How to file past tax returns Publication 17 - Introductory Material Table of Contents What's New Reminders IntroductionIcons. How to file past tax returns Ordering forms and publications. How to file past tax returns Tax questions. How to file past tax returns All material in this publication may be reprinted freely. How to file past tax returns A citation to Your Federal Income Tax (2013) would be appropriate. How to file past tax returns The explanations and examples in this publication reflect the interpretation by the Internal Revenue Service (IRS) of: Tax laws enacted by Congress, Treasury regulations, and Court decisions. How to file past tax returns However, the information given does not cover every situation and is not intended to replace the law or change its meaning. How to file past tax returns This publication covers some subjects on which a court may have made a decision more favorable to taxpayers than the interpretation by the IRS. How to file past tax returns Until these differing interpretations are resolved by higher court decisions or in some other way, this publication will continue to present the interpretations by the IRS. How to file past tax returns All taxpayers have important rights when working with the IRS. How to file past tax returns These rights are described in Your Rights as a Taxpayer in the back of this publication. How to file past tax returns What's New This section summarizes important tax changes that took effect in 2013. How to file past tax returns Most of these changes are discussed in more detail throughout this publication. How to file past tax returns Future developments. How to file past tax returns  For the latest information about the tax law topics covered in this publication, including information about any tax legislation, go to www. How to file past tax returns irs. How to file past tax returns gov/pub17. How to file past tax returns Additional Medicare Tax. How to file past tax returns  Beginning in 2013, a 0. How to file past tax returns 9% Additional Medicare Tax applies to Medicare wages, railroad retirement (RRTA) compensation, and self-employment income that are more than: $125,000 if married filing separately, $250,000 if married filing jointly, or $200,000 for any other filing status. How to file past tax returns See Form 8959 and its instructions. How to file past tax returns Net Investment Income Tax. How to file past tax returns  Beginning in 2013, you may be subject to Net Investment Income Tax (NIIT). How to file past tax returns The NIIT is 3. How to file past tax returns 8% of the smaller of (a) your net investment income or (b) the excess of your modified adjusted gross income over: $125,000 if married filing separately, $250,000 if married filing jointly or qualifying widow(er), or $200,000 if any other filing status. How to file past tax returns See Form 8960 and its instructions. How to file past tax returns Change in tax rates. How to file past tax returns  The highest tax rate is 39. How to file past tax returns 6%. How to file past tax returns For more information, see the 2013 Tax Computation Worksheet or the 2013 Tax Rate Schedules near the end of this publication. How to file past tax returns Tax rate on net capital gain and qualified dividends. How to file past tax returns  The maximum tax rate of 15% on net capital gain and qualified dividends has increased to 20% for some taxpayers. How to file past tax returns See chapter 16. How to file past tax returns Medical and dental expenses. How to file past tax returns  You can deduct only the part of your medical and dental expenses that is more than 10% of your adjusted gross income (7. How to file past tax returns 5% if either you or your spouse is age 65 or older). How to file past tax returns See chapter 21. How to file past tax returns Personal exemption amount increased for certain taxpayers. How to file past tax returns  Your personal exemption is increased to $3,900. How to file past tax returns But the amount is reduced if your adjusted gross income is more than: $150,000 if married filing separately, $250,000 if single, $275,000 if head of household, or $300,000 if any other filing status. How to file past tax returns See chapter 3. How to file past tax returns Limit on itemized deductions. How to file past tax returns  You may not be able to deduct all of your itemized deductions if your adjusted gross income is more than: $150,000 if married filing separately, $250,000 if single, $275,000 if head of household, or $300,000 if any other filing status. How to file past tax returns See chapter 29. How to file past tax returns Same-sex marriages. How to file past tax returns  If you have a same-sex spouse whom you legally married in a state (or foreign country) that recognizes same-sex marriage, you and your spouse generally must use the married filing jointly or married filing separately filing status on your 2013 return, even if you and your spouse now live in a state (or foreign country) that does not recognize same-sex marriage. How to file past tax returns See chapter 2. How to file past tax returns If you meet certain requirements, you may be able to file amended returns to change your filing status for some earlier years. How to file past tax returns For details on filing amended returns, see chapter 1. How to file past tax returns Health flexible spending arrangements (FSAs). How to file past tax returns  You cannot have more than $2,500 in salary reduction contributions made to a health FSA for plan years beginning after 2012. How to file past tax returns See chapter 5. How to file past tax returns Expiring credits. How to file past tax returns  The plug-in electric vehicle credit and the refundable part of the credit for prior year minimum tax have expired. How to file past tax returns You cannot claim either one on your 2013 return. How to file past tax returns See chapter 37. How to file past tax returns Ponzi-type investment schemes. How to file past tax returns  There are new rules for how to claim a theft loss deduction on Form 4684 due to a Ponzi-type investment scheme. How to file past tax returns See chapter 25. How to file past tax returns Home office deduction simplified method. How to file past tax returns  If you can take a home office deduction, you may be able to use a simplified method to figure it. How to file past tax returns See Publication 587. How to file past tax returns Standard mileage rates. How to file past tax returns  The 2013 rate for business use of your car is increased to 56½ cents a mile. How to file past tax returns See chapter 26. How to file past tax returns The 2013 rate for use of your car to get medical care is increased to 24 cents a mile. How to file past tax returns See chapter 21. How to file past tax returns The 2013 rate for use of your car to move is increased to 24 cents a mile. How to file past tax returns See Publication 521, Moving Expenses. How to file past tax returns Reminders Listed below are important reminders and other items that may help you file your 2013 tax return. How to file past tax returns Many of these items are explained in more detail later in this publication. How to file past tax returns Enter your social security number (SSN). How to file past tax returns  Enter your SSN in the space provided on your tax form. How to file past tax returns If you filed a joint return for 2012 and are filing a joint return for 2013 with the same spouse, enter your names and SSNs in the same order as on your 2012 return. How to file past tax returns See chapter 1. How to file past tax returns Secure your tax records from identity theft. How to file past tax returns  Identity theft occurs when someone uses your personal information, such as your name, SSN, or other identifying information, without your permission, to commit fraud or other crimes. How to file past tax returns An identity thief may use your SSN to get a job or may file a tax return using your SSN to receive a refund. How to file past tax returns For more information about identity theft and how to reduce your risk from it, see chapter 1. How to file past tax returns Taxpayer identification numbers. How to file past tax returns  You must provide the taxpayer identification number for each person for whom you claim certain tax benefits. How to file past tax returns This applies even if the person was born in 2013. How to file past tax returns Generally, this number is the person's social security number (SSN). How to file past tax returns See chapter 1. How to file past tax returns Foreign source income. How to file past tax returns  If you are a U. How to file past tax returns S. How to file past tax returns citizen with income from sources outside the United States (foreign income), you must report all such income on your tax return unless it is exempt by U. How to file past tax returns S. How to file past tax returns law. How to file past tax returns This is true whether you live inside or outside the United States and whether or not you receive a Form W-2 or Form 1099 from the foreign payer. How to file past tax returns This applies to earned income (such as wages and tips) as well as unearned income (such as interest, dividends, capital gains, pensions, rents and royalties). How to file past tax returns If you live outside the United States, you may be able to exclude part or all of your foreign source earned income. How to file past tax returns For details, see Publication 54, Tax Guide for U. How to file past tax returns S. How to file past tax returns Citizens and Resident Aliens Abroad. How to file past tax returns Foreign financial assets. How to file past tax returns  If you had foreign financial assets in 2013, you may have to file Form 8938 with your return. How to file past tax returns Check www. How to file past tax returns IRS. How to file past tax returns gov/form8938 for details. How to file past tax returns Automatic 6-month extension to file tax return. How to file past tax returns  You can use Form 4868, Application for Automatic Extension of Time To File U. How to file past tax returns S. How to file past tax returns Individual Income Tax Return, to obtain an automatic 6-month extension of time to file your tax return. How to file past tax returns See chapter 1. How to file past tax returns Include your phone number on your return. How to file past tax returns  To promptly resolve any questions we have in processing your tax return, we would like to be able to call you. How to file past tax returns Please enter your daytime telephone number on your tax form next to your signature and occupation. How to file past tax returns If you are filing a joint return, you can enter either your or your spouse's daytime phone number. How to file past tax returns Payment of taxes. How to file past tax returns   You can pay your taxes online, by phone, or by check or money order. How to file past tax returns You can make a direct transfer from your bank account or use a credit or debit card. How to file past tax returns If you e-file, you can schedule an electronic payment. How to file past tax returns See chapter 1. How to file past tax returns Faster ways to file your return. How to file past tax returns  The IRS offers fast, accurate ways to file your tax return information without filing a paper tax return. How to file past tax returns You can use IRS e-file (electronic filing). How to file past tax returns See chapter 1. How to file past tax returns Free electronic filing. How to file past tax returns  You may be able to file your 2013 taxes online for free. How to file past tax returns See chapter 1. How to file past tax returns Change of address. How to file past tax returns  If you change your address, you should notify the IRS. How to file past tax returns See Change of Address in chapter 1. How to file past tax returns Refund on a late filed return. How to file past tax returns  If you were due a refund but you did not file a return, you generally must file your return within 3 years from the date the return was due (including extensions) to get that refund. How to file past tax returns See chapter 1. How to file past tax returns Frivolous tax returns. How to file past tax returns  The IRS has published a list of positions that are identified as frivolous. How to file past tax returns The penalty for filing a frivolous tax return is $5,000. How to file past tax returns See chapter 1. How to file past tax returns Filing erroneous claim for refund or credit. How to file past tax returns  You may have to pay a penalty if you file an erroneous claim for refund or credit. How to file past tax returns See chapter 1. How to file past tax returns Privacy Act and paperwork reduction information. How to file past tax returns   The IRS Restructuring and Reform Act of 1998, the Privacy Act of 1974, and the Paperwork Reduction Act of 1980 require that when we ask you for information we must first tell you what our legal right is to ask for the information, why we are asking for it, how it will be used, what could happen if we do not receive it, and whether your response is voluntary, required to obtain a benefit, or mandatory under the law. How to file past tax returns A complete statement on this subject can be found in your tax form instructions. How to file past tax returns Customer service for taxpayers. How to file past tax returns  You can set up a personal appointment at the most convenient Taxpayer Assistance Center, on the most convenient business day. How to file past tax returns See How To Get Tax Help in the back of this publication. How to file past tax returns Preparer e-file mandate. How to file past tax returns  Most paid preparers must e-file returns they prepare and file. How to file past tax returns Your preparer may make you aware of this requirement and the options available to you. How to file past tax returns Treasury Inspector General for Tax Administration. How to file past tax returns   If you want to confidentially report misconduct, waste, fraud, or abuse by an IRS employee, you can call 1-800-366-4484 (call 1-800-877-8339 if you are deaf, hard of hearing, or have a speech disability, and are using TTY/TDD equipment). How to file past tax returns You can remain anonymous. How to file past tax returns Photographs of missing children. How to file past tax returns  The Internal Revenue Service is a proud partner with the National Center for Missing and Exploited Children. How to file past tax returns Photographs of missing children selected by the Center may appear in this publication on pages that would otherwise be blank. How to file past tax returns You can help bring these children home by looking at the photographs and calling 1-800-THE-LOST (1-800-843-5678) if you recognize a child. How to file past tax returns Introduction This publication covers the general rules for filing a federal income tax return. How to file past tax returns It supplements the information contained in your tax form instructions. How to file past tax returns It explains the tax law to make sure you pay only the tax you owe and no more. How to file past tax returns How this publication is arranged. How to file past tax returns   This publication closely follows Form 1040, U. How to file past tax returns S. How to file past tax returns Individual Income Tax Return. How to file past tax returns It is divided into six parts which cover different sections of Form 1040. How to file past tax returns Each part is further divided into chapters which generally discuss one line of the form. How to file past tax returns Do not worry if you file Form 1040A or Form 1040EZ. How to file past tax returns Anything included on a line of either of these forms is also included on Form 1040. How to file past tax returns   The table of contents inside the front cover and the index in the back of the publication are useful tools to help you find the information you need. How to file past tax returns What is in this publication. How to file past tax returns   The publication begins with the rules for filing a tax return. How to file past tax returns It explains: Who must file a return, Which tax form to use, When the return is due, How to e-file your return, and Other general information. How to file past tax returns It will help you identify which filing status you qualify for, whether you can claim any dependents, and whether the income you receive is taxable. How to file past tax returns The publication goes on to explain the standard deduction, the kinds of expenses you may be able to deduct, and the various kinds of credits you may be able to take to reduce your tax. How to file past tax returns   Throughout the publication are examples showing how the tax law applies in typical situations. How to file past tax returns Also throughout the publication are flowcharts and tables that present tax information in an easy-to-understand manner. How to file past tax returns   Many of the subjects discussed in this publication are discussed in greater detail in other IRS publications. How to file past tax returns References to those other publications are provided for your information. How to file past tax returns Icons. How to file past tax returns   Small graphic symbols, or icons, are used to draw your attention to special information. How to file past tax returns See Table 1 later for an explanation of each icon used in this publication. How to file past tax returns What is not covered in this publication. How to file past tax returns   Some material that you may find helpful is not included in this publication but can be found in your tax form instruction booklet. How to file past tax returns This includes lists of: Where to report certain items shown on information documents, and Recorded tax information topics (TeleTax). How to file past tax returns   If you operate your own business or have other self-employment income, such as from babysitting or selling crafts, see the following publications for more information. How to file past tax returns Publication 334, Tax Guide for Small Business (For Individuals Who Use Schedule C or C-EZ). How to file past tax returns Publication 535, Business Expenses. How to file past tax returns Publication 587, Business Use of Your Home (Including Use by Daycare Providers). How to file past tax returns Help from the IRS. How to file past tax returns   There are many ways you can get help from the IRS. How to file past tax returns These are explained under How To Get Tax Help in the back of this publication. How to file past tax returns Comments and suggestions. How to file past tax returns   We welcome your comments about this publication and your suggestions for future editions. How to file past tax returns   You can write to us at the following address: Internal Revenue Service Tax Forms and Publications Division 1111 Constitution Ave. How to file past tax returns NW, IR-6526 Washington, DC 20224   We respond to many letters by telephone. How to file past tax returns Therefore, it would be helpful if you would include your daytime phone number, including the area code, in your correspondence. How to file past tax returns   You can send your comments from www. How to file past tax returns irs. How to file past tax returns gov/formspubs/. How to file past tax returns Click on “More Information” and then on “Comment on Tax Forms and Publications”. How to file past tax returns   Although we cannot respond individually to each comment received, we do appreciate your feedback and will consider your comments as we revise our tax products. How to file past tax returns Ordering forms and publications. How to file past tax returns   Visit www. How to file past tax returns irs. How to file past tax returns gov/formspubs/ to download forms and publications, call 1-800-TAX-FORM (1-800-829-3676), or write to the address below and receive a response within 10 days after your request is received. How to file past tax returns Internal Revenue Service 1201 N. How to file past tax returns Mitsubishi Motorway Bloomington, IL 61705-6613 Tax questions. How to file past tax returns   If you have a tax question, check the information available on IRS. How to file past tax returns gov or call 1-800-829-1040. How to file past tax returns We cannot answer tax questions sent to either of the above addresses. How to file past tax returns IRS mission. How to file past tax returns   Provide America's taxpayers top quality service by helping them understand and meet their tax responsibilities and by applying the tax law with integrity and fairness to all. How to file past tax returns Table 1. How to file past tax returns Legend of Icons Icon Explanation Items that may cause you particular problems, or an alert about pending legislation that may be enacted after this publication goes to print. How to file past tax returns An Internet site or an email address. How to file past tax returns An address you may need. How to file past tax returns Items you should keep in your personal records. How to file past tax returns Items you may need to figure or a worksheet you may need to complete and keep for your records. How to file past tax returns An important phone number. How to file past tax returns Helpful information you may need. How to file past tax returns Prev  Up  Next   Home   More Online Publications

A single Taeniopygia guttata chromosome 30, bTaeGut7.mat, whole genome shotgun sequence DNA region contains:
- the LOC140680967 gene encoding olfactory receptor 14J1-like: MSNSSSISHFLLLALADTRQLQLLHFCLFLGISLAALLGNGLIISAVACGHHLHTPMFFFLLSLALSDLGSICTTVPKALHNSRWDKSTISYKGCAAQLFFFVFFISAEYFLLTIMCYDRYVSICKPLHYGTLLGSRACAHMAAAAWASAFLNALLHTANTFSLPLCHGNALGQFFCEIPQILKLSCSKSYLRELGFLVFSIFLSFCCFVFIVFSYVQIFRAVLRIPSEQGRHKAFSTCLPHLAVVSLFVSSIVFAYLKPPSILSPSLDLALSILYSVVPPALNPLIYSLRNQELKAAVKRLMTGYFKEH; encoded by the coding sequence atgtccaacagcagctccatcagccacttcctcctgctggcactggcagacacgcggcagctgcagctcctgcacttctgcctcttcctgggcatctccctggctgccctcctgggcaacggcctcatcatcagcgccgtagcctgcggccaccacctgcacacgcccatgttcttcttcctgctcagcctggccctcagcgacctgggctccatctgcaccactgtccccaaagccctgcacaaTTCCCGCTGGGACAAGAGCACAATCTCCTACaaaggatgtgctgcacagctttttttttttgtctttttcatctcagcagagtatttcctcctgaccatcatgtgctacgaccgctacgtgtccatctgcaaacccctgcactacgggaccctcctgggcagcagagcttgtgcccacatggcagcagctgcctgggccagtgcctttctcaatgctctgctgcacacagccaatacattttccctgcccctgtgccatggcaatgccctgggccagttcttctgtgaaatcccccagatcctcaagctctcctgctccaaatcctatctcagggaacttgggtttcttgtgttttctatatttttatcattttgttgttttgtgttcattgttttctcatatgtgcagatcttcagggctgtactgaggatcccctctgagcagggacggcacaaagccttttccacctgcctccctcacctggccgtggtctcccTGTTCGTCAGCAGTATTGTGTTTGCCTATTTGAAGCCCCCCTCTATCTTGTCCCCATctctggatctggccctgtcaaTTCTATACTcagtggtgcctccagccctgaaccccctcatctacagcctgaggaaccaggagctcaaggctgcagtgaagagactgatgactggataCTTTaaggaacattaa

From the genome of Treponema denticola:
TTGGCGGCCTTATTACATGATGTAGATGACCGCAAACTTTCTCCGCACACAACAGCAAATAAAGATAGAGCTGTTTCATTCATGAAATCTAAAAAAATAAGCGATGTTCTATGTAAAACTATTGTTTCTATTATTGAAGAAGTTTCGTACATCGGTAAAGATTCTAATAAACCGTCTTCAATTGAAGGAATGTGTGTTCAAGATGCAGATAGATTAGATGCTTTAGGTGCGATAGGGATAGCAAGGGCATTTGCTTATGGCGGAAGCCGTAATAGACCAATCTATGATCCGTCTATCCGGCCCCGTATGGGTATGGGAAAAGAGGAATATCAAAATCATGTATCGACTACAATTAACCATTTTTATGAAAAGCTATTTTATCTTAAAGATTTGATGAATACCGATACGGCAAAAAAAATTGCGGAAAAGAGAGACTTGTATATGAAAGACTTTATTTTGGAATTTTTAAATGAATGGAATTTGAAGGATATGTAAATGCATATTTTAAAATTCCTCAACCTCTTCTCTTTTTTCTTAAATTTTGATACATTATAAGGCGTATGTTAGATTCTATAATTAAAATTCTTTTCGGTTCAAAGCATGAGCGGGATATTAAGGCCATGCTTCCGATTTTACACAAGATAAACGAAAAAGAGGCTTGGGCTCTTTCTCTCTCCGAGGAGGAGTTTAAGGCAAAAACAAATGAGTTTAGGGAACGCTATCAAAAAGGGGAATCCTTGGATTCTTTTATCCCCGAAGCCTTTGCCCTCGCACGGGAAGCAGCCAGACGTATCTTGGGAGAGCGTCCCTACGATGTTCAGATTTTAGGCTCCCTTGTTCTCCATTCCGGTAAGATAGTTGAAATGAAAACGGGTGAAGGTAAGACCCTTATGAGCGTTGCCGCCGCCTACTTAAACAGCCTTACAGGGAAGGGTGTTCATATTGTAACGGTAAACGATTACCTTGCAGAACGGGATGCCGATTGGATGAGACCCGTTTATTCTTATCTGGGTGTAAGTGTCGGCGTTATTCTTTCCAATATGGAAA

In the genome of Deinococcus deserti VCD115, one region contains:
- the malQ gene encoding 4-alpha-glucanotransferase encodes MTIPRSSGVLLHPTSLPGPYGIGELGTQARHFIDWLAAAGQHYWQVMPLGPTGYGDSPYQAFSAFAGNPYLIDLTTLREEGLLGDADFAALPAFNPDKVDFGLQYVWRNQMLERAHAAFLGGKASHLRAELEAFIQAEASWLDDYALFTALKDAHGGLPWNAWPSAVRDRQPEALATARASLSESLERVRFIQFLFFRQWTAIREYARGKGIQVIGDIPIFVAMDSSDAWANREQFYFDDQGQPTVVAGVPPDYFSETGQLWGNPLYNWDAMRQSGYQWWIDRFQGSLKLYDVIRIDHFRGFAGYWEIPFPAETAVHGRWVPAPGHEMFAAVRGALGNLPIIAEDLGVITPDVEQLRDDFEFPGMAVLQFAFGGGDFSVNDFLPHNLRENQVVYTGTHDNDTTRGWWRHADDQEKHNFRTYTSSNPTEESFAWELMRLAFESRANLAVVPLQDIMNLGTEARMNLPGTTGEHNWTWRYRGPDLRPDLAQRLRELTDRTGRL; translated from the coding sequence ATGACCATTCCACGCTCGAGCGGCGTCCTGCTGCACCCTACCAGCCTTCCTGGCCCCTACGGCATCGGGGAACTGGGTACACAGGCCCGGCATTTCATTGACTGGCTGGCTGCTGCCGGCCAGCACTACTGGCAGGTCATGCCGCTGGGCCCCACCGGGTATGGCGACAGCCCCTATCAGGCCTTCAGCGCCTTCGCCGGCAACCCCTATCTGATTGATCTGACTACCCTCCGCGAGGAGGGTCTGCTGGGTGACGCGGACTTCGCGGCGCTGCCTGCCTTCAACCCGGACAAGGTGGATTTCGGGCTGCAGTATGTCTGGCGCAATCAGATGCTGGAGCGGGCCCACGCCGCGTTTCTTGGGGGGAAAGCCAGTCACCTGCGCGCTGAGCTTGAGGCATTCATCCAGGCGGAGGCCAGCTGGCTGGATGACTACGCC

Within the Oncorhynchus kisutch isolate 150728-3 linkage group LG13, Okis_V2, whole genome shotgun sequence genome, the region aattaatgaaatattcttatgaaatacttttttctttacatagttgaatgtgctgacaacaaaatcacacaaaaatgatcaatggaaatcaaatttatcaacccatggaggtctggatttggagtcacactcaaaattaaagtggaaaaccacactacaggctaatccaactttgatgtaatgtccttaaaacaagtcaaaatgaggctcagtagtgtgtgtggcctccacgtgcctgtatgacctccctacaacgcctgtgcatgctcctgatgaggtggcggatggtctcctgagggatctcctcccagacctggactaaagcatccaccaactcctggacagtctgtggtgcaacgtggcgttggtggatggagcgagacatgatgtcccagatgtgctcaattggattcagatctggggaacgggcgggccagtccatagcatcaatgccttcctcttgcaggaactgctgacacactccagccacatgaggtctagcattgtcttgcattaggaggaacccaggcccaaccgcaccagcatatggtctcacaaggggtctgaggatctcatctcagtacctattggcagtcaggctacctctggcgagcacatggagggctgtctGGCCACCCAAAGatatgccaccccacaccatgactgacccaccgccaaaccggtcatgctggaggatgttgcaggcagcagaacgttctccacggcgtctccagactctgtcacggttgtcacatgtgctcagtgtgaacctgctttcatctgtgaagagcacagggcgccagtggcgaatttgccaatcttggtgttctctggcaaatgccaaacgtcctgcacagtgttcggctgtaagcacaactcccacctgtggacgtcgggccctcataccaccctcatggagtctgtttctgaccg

Topic 157 - Change of Address – How to Notify the IRS